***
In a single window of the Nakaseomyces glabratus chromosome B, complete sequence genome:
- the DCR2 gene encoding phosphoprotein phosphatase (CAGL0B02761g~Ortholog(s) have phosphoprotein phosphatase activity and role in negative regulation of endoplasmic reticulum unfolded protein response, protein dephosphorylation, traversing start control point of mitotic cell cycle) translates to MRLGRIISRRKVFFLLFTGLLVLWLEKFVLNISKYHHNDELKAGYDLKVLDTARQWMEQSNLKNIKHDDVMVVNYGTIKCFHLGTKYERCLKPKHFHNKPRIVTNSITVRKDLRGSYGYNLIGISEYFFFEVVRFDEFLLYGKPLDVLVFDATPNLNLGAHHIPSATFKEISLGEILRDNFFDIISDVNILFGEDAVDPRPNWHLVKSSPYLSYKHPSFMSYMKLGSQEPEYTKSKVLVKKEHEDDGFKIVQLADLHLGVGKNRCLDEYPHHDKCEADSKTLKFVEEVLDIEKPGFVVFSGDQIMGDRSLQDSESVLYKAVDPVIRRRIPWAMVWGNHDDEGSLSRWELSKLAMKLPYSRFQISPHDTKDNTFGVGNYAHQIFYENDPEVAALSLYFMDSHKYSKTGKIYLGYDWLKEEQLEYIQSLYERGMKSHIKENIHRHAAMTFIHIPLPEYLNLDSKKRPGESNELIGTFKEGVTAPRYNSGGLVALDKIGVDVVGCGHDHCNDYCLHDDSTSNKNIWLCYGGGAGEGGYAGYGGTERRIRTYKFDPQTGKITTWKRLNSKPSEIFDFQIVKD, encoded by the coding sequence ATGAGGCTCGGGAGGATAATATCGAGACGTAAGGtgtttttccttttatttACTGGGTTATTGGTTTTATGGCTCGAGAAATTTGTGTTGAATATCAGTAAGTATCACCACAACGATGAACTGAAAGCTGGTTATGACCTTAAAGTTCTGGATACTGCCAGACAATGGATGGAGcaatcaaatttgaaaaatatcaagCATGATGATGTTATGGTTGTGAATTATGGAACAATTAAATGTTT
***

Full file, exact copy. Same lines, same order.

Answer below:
In a single window of the Nakaseomyces glabratus chromosome B, complete sequence genome:
- the DCR2 gene encoding phosphoprotein phosphatase (CAGL0B02761g~Ortholog(s) have phosphoprotein phosphatase activity and role in negative regulation of endoplasmic reticulum unfolded protein response, protein dephosphorylation, traversing start control point of mitotic cell cycle) translates to MRLGRIISRRKVFFLLFTGLLVLWLEKFVLNISKYHHNDELKAGYDLKVLDTARQWMEQSNLKNIKHDDVMVVNYGTIKCFHLGTKYERCLKPKHFHNKPRIVTNSITVRKDLRGSYGYNLIGISEYFFFEVVRFDEFLLYGKPLDVLVFDATPNLNLGAHHIPSATFKEISLGEILRDNFFDIISDVNILFGEDAVDPRPNWHLVKSSPYLSYKHPSFMSYMKLGSQEPEYTKSKVLVKKEHEDDGFKIVQLADLHLGVGKNRCLDEYPHHDKCEADSKTLKFVEEVLDIEKPGFVVFSGDQIMGDRSLQDSESVLYKAVDPVIRRRIPWAMVWGNHDDEGSLSRWELSKLAMKLPYSRFQISPHDTKDNTFGVGNYAHQIFYENDPEVAALSLYFMDSHKYSKTGKIYLGYDWLKEEQLEYIQSLYERGMKSHIKENIHRHAAMTFIHIPLPEYLNLDSKKRPGESNELIGTFKEGVTAPRYNSGGLVALDKIGVDVVGCGHDHCNDYCLHDDSTSNKNIWLCYGGGAGEGGYAGYGGTERRIRTYKFDPQTGKITTWKRLNSKPSEIFDFQIVKD, encoded by the coding sequence ATGAGGCTCGGGAGGATAATATCGAGACGTAAGGtgtttttccttttatttACTGGGTTATTGGTTTTATGGCTCGAGAAATTTGTGTTGAATATCAGTAAGTATCACCACAACGATGAACTGAAAGCTGGTTATGACCTTAAAGTTCTGGATACTGCCAGACAATGGATGGAGcaatcaaatttgaaaaatatcaagCATGATGATGTTATGGTTGTGAATTATGGAACAATTAAATGTTT